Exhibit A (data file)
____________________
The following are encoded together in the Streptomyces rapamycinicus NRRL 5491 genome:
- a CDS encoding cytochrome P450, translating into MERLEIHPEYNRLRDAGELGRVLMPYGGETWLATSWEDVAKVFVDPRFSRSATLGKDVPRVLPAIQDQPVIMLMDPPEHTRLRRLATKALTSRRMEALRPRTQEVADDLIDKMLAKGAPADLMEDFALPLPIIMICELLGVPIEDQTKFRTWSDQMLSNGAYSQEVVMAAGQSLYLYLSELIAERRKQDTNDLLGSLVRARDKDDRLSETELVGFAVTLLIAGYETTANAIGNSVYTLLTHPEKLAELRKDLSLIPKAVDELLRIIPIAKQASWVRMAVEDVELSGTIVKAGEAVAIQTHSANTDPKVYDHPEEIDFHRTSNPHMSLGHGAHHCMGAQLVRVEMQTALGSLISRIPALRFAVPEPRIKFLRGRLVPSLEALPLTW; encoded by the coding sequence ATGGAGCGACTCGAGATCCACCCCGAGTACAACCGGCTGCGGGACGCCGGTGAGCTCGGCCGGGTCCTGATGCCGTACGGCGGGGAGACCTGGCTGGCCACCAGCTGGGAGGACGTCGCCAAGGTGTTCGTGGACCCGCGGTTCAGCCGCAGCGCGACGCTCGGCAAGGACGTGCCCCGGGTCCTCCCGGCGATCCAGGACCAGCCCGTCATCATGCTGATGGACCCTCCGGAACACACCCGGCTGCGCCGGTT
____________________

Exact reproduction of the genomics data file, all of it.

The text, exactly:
The following are encoded together in the Streptomyces rapamycinicus NRRL 5491 genome:
- a CDS encoding cytochrome P450, translating into MERLEIHPEYNRLRDAGELGRVLMPYGGETWLATSWEDVAKVFVDPRFSRSATLGKDVPRVLPAIQDQPVIMLMDPPEHTRLRRLATKALTSRRMEALRPRTQEVADDLIDKMLAKGAPADLMEDFALPLPIIMICELLGVPIEDQTKFRTWSDQMLSNGAYSQEVVMAAGQSLYLYLSELIAERRKQDTNDLLGSLVRARDKDDRLSETELVGFAVTLLIAGYETTANAIGNSVYTLLTHPEKLAELRKDLSLIPKAVDELLRIIPIAKQASWVRMAVEDVELSGTIVKAGEAVAIQTHSANTDPKVYDHPEEIDFHRTSNPHMSLGHGAHHCMGAQLVRVEMQTALGSLISRIPALRFAVPEPRIKFLRGRLVPSLEALPLTW; encoded by the coding sequence ATGGAGCGACTCGAGATCCACCCCGAGTACAACCGGCTGCGGGACGCCGGTGAGCTCGGCCGGGTCCTGATGCCGTACGGCGGGGAGACCTGGCTGGCCACCAGCTGGGAGGACGTCGCCAAGGTGTTCGTGGACCCGCGGTTCAGCCGCAGCGCGACGCTCGGCAAGGACGTGCCCCGGGTCCTCCCGGCGATCCAGGACCAGCCCGTCATCATGCTGATGGACCCTCCGGAACACACCCGGCTGCGCCGGTT